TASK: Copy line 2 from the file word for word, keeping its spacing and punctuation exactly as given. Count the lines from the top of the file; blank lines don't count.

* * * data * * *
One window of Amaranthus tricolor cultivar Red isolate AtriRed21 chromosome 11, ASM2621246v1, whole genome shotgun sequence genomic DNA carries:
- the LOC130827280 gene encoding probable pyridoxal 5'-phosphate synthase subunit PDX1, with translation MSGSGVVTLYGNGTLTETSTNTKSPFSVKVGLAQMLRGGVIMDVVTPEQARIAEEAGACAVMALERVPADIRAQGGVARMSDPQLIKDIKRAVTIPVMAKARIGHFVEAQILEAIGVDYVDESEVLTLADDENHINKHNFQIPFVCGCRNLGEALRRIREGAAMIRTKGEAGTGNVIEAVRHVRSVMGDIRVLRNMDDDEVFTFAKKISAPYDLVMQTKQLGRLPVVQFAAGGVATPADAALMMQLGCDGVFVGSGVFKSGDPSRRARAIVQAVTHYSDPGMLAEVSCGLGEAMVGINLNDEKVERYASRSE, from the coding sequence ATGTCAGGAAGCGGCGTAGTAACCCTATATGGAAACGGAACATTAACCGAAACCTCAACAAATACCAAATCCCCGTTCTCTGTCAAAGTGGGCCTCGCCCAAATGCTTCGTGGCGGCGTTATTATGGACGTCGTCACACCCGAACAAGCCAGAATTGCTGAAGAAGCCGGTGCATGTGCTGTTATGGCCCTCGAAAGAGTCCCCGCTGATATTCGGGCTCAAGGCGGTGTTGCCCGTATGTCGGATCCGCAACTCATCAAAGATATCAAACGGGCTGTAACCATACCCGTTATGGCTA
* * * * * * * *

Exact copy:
- the LOC130827280 gene encoding probable pyridoxal 5'-phosphate synthase subunit PDX1, with translation MSGSGVVTLYGNGTLTETSTNTKSPFSVKVGLAQMLRGGVIMDVVTPEQARIAEEAGACAVMALERVPADIRAQGGVARMSDPQLIKDIKRAVTIPVMAKARIGHFVEAQILEAIGVDYVDESEVLTLADDENHINKHNFQIPFVCGCRNLGEALRRIREGAAMIRTKGEAGTGNVIEAVRHVRSVMGDIRVLRNMDDDEVFTFAKKISAPYDLVMQTKQLGRLPVVQFAAGGVATPADAALMMQLGCDGVFVGSGVFKSGDPSRRARAIVQAVTHYSDPGMLAEVSCGLGEAMVGINLNDEKVERYASRSE, from the coding sequence ATGTCAGGAAGCGGCGTAGTAACCCTATATGGAAACGGAACATTAACCGAAACCTCAACAAATACCAAATCCCCGTTCTCTGTCAAAGTGGGCCTCGCCCAAATGCTTCGTGGCGGCGTTATTATGGACGTCGTCACACCCGAACAAGCCAGAATTGCTGAAGAAGCCGGTGCATGTGCTGTTATGGCCCTCGAAAGAGTCCCCGCTGATATTCGGGCTCAAGGCGGTGTTGCCCGTATGTCGGATCCGCAACTCATCAAAGATATCAAACGGGCTGTAACCATACCCGTTATGGCTA